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Leptospirosis as a Cause of Fever in Urban Bangladesh

Emily A. KendallDivision of Infectious Diseases, Massachusetts General Hospital, Boston, Massachusetts; Vanderbilt University School of Medicine, Nashville, Tennessee; Centers for Disease Control and Prevention, Atlanta, Georgia; International Centre for Diarrhoeal Disease Research, Bangladesh, Mohakhali, Dhaka, Bangladesh

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Regina C. LaRocqueDivision of Infectious Diseases, Massachusetts General Hospital, Boston, Massachusetts; Vanderbilt University School of Medicine, Nashville, Tennessee; Centers for Disease Control and Prevention, Atlanta, Georgia; International Centre for Diarrhoeal Disease Research, Bangladesh, Mohakhali, Dhaka, Bangladesh

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Duy M. BuiDivision of Infectious Diseases, Massachusetts General Hospital, Boston, Massachusetts; Vanderbilt University School of Medicine, Nashville, Tennessee; Centers for Disease Control and Prevention, Atlanta, Georgia; International Centre for Diarrhoeal Disease Research, Bangladesh, Mohakhali, Dhaka, Bangladesh

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Renee GallowayDivision of Infectious Diseases, Massachusetts General Hospital, Boston, Massachusetts; Vanderbilt University School of Medicine, Nashville, Tennessee; Centers for Disease Control and Prevention, Atlanta, Georgia; International Centre for Diarrhoeal Disease Research, Bangladesh, Mohakhali, Dhaka, Bangladesh

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Mary D. AriDivision of Infectious Diseases, Massachusetts General Hospital, Boston, Massachusetts; Vanderbilt University School of Medicine, Nashville, Tennessee; Centers for Disease Control and Prevention, Atlanta, Georgia; International Centre for Diarrhoeal Disease Research, Bangladesh, Mohakhali, Dhaka, Bangladesh

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Doli GoswamiDivision of Infectious Diseases, Massachusetts General Hospital, Boston, Massachusetts; Vanderbilt University School of Medicine, Nashville, Tennessee; Centers for Disease Control and Prevention, Atlanta, Georgia; International Centre for Diarrhoeal Disease Research, Bangladesh, Mohakhali, Dhaka, Bangladesh

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Robert F. BreimanDivision of Infectious Diseases, Massachusetts General Hospital, Boston, Massachusetts; Vanderbilt University School of Medicine, Nashville, Tennessee; Centers for Disease Control and Prevention, Atlanta, Georgia; International Centre for Diarrhoeal Disease Research, Bangladesh, Mohakhali, Dhaka, Bangladesh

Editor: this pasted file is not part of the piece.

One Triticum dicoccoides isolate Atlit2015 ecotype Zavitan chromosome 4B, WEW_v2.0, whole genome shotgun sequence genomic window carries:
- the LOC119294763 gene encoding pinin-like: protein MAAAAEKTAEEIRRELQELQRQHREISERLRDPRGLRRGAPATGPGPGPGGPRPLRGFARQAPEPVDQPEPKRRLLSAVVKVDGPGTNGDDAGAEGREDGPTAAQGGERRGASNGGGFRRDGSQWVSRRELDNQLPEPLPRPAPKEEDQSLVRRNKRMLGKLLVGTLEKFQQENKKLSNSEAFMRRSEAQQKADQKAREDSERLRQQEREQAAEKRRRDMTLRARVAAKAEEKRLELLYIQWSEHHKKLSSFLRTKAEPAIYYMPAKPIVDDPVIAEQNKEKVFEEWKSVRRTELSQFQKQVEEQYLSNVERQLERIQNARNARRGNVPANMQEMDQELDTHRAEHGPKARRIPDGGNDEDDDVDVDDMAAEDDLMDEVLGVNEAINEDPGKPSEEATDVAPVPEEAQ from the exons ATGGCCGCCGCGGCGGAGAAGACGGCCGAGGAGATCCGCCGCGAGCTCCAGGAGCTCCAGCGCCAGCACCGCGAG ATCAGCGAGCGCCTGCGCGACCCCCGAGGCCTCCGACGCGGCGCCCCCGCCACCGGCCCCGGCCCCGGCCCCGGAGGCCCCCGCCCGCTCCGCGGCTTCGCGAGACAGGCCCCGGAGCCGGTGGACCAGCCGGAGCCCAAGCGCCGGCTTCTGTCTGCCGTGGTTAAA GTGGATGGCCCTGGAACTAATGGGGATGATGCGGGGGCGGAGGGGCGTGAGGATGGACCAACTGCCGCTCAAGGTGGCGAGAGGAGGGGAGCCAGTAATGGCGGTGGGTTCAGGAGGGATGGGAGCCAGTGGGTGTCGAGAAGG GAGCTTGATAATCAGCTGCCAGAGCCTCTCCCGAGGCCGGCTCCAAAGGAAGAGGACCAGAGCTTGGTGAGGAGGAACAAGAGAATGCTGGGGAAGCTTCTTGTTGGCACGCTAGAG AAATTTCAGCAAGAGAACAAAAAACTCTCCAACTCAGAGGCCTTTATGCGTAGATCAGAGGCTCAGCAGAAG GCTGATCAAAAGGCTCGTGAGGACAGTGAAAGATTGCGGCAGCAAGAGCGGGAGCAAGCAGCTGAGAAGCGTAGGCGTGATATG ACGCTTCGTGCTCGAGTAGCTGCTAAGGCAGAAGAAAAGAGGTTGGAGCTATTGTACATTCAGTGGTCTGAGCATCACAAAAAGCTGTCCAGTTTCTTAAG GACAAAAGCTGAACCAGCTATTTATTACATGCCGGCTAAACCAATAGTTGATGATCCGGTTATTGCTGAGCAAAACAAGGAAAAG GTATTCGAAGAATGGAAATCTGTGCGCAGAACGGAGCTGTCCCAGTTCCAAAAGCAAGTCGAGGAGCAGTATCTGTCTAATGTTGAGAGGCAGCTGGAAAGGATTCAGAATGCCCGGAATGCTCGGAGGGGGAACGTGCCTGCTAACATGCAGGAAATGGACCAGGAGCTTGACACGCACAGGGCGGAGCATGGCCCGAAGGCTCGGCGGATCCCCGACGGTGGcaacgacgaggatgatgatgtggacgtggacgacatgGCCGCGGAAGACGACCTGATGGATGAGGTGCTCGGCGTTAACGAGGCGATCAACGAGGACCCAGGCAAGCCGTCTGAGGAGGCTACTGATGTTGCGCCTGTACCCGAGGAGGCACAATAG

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Stephen LubyDivision of Infectious Diseases, Massachusetts General Hospital, Boston, Massachusetts; Vanderbilt University School of Medicine, Nashville, Tennessee; Centers for Disease Control and Prevention, Atlanta, Georgia; International Centre for Diarrhoeal Disease Research, Bangladesh, Mohakhali, Dhaka, Bangladesh

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W. Abdullah BrooksDivision of Infectious Diseases, Massachusetts General Hospital, Boston, Massachusetts; Vanderbilt University School of Medicine, Nashville, Tennessee; Centers for Disease Control and Prevention, Atlanta, Georgia; International Centre for Diarrhoeal Disease Research, Bangladesh, Mohakhali, Dhaka, Bangladesh

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We tested paired sera from 584 febrile persons in an low-income urban community in Bangladesh for evidence of Leptospira infection. A total of 8.4% of the persons met criteria for definite or probable infection. Persons with leptospirosis were older than those with undifferentiated fever in this population. The dominant infecting serogroups in Bangladesh differed from serogroups commonly reported in nearby regions.

Leptospirosis is a widespread zoonotic disease that is increasingly being recognized in urban settings within developing countries.13 Human infection results from exposure to pathogenic spirochetes of the genus Leptospira, often by skin contact with contaminated water or soil.4,5 In low-income urban neighborhoods, rats are important carrier mammals and excrete the organism in urine.68 Conditions of poor sanitation, flash flooding, and overcrowding may facilitate transmission of the disease.2,9,10 Because cases often present as a nonspecific febrile illness,8,11 and because no reliable, rapid, and readily-available diagnostic test exists, many cases go unrecognized.4,10 Serum polymerase chain reaction or blood culture can provide a definitive diagnosis,12 but are not widely available. Tests for the presence of genus-specific IgM,13 which develops within the first week of infection and persists for months,14 may be used for screening, and a microscopic agglutination test (MAT) can provide greater specificity along with some indication of the infecting serovar.15